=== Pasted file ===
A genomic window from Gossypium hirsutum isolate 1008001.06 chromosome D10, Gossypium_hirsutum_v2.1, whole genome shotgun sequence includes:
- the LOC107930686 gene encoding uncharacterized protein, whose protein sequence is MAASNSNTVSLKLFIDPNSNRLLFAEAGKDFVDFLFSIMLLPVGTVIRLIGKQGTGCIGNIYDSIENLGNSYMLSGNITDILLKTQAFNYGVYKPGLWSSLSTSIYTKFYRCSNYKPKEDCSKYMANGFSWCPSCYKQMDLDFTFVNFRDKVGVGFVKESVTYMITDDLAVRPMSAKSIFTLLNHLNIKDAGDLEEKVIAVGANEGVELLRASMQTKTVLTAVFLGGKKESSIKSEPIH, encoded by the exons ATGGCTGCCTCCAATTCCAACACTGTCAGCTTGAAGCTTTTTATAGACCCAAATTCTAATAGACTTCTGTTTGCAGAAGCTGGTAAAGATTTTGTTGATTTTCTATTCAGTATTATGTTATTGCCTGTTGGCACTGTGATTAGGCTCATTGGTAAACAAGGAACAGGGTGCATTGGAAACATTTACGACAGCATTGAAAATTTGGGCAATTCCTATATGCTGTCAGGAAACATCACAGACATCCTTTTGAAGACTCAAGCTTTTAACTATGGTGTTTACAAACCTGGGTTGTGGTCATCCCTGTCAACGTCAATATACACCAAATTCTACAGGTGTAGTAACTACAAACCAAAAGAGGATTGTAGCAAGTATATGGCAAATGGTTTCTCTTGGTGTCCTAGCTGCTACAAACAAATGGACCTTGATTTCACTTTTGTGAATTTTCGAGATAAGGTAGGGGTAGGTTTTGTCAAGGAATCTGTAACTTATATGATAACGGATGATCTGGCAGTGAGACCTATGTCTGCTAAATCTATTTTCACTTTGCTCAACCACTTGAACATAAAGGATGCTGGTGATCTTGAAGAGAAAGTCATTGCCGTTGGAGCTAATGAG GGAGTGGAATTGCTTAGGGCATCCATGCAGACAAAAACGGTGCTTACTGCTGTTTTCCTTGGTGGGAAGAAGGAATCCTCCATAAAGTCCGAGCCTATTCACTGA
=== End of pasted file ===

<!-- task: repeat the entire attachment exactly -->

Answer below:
A genomic window from Gossypium hirsutum isolate 1008001.06 chromosome D10, Gossypium_hirsutum_v2.1, whole genome shotgun sequence includes:
- the LOC107930686 gene encoding uncharacterized protein, whose protein sequence is MAASNSNTVSLKLFIDPNSNRLLFAEAGKDFVDFLFSIMLLPVGTVIRLIGKQGTGCIGNIYDSIENLGNSYMLSGNITDILLKTQAFNYGVYKPGLWSSLSTSIYTKFYRCSNYKPKEDCSKYMANGFSWCPSCYKQMDLDFTFVNFRDKVGVGFVKESVTYMITDDLAVRPMSAKSIFTLLNHLNIKDAGDLEEKVIAVGANEGVELLRASMQTKTVLTAVFLGGKKESSIKSEPIH, encoded by the exons ATGGCTGCCTCCAATTCCAACACTGTCAGCTTGAAGCTTTTTATAGACCCAAATTCTAATAGACTTCTGTTTGCAGAAGCTGGTAAAGATTTTGTTGATTTTCTATTCAGTATTATGTTATTGCCTGTTGGCACTGTGATTAGGCTCATTGGTAAACAAGGAACAGGGTGCATTGGAAACATTTACGACAGCATTGAAAATTTGGGCAATTCCTATATGCTGTCAGGAAACATCACAGACATCCTTTTGAAGACTCAAGCTTTTAACTATGGTGTTTACAAACCTGGGTTGTGGTCATCCCTGTCAACGTCAATATACACCAAATTCTACAGGTGTAGTAACTACAAACCAAAAGAGGATTGTAGCAAGTATATGGCAAATGGTTTCTCTTGGTGTCCTAGCTGCTACAAACAAATGGACCTTGATTTCACTTTTGTGAATTTTCGAGATAAGGTAGGGGTAGGTTTTGTCAAGGAATCTGTAACTTATATGATAACGGATGATCTGGCAGTGAGACCTATGTCTGCTAAATCTATTTTCACTTTGCTCAACCACTTGAACATAAAGGATGCTGGTGATCTTGAAGAGAAAGTCATTGCCGTTGGAGCTAATGAG GGAGTGGAATTGCTTAGGGCATCCATGCAGACAAAAACGGTGCTTACTGCTGTTTTCCTTGGTGGGAAGAAGGAATCCTCCATAAAGTCCGAGCCTATTCACTGA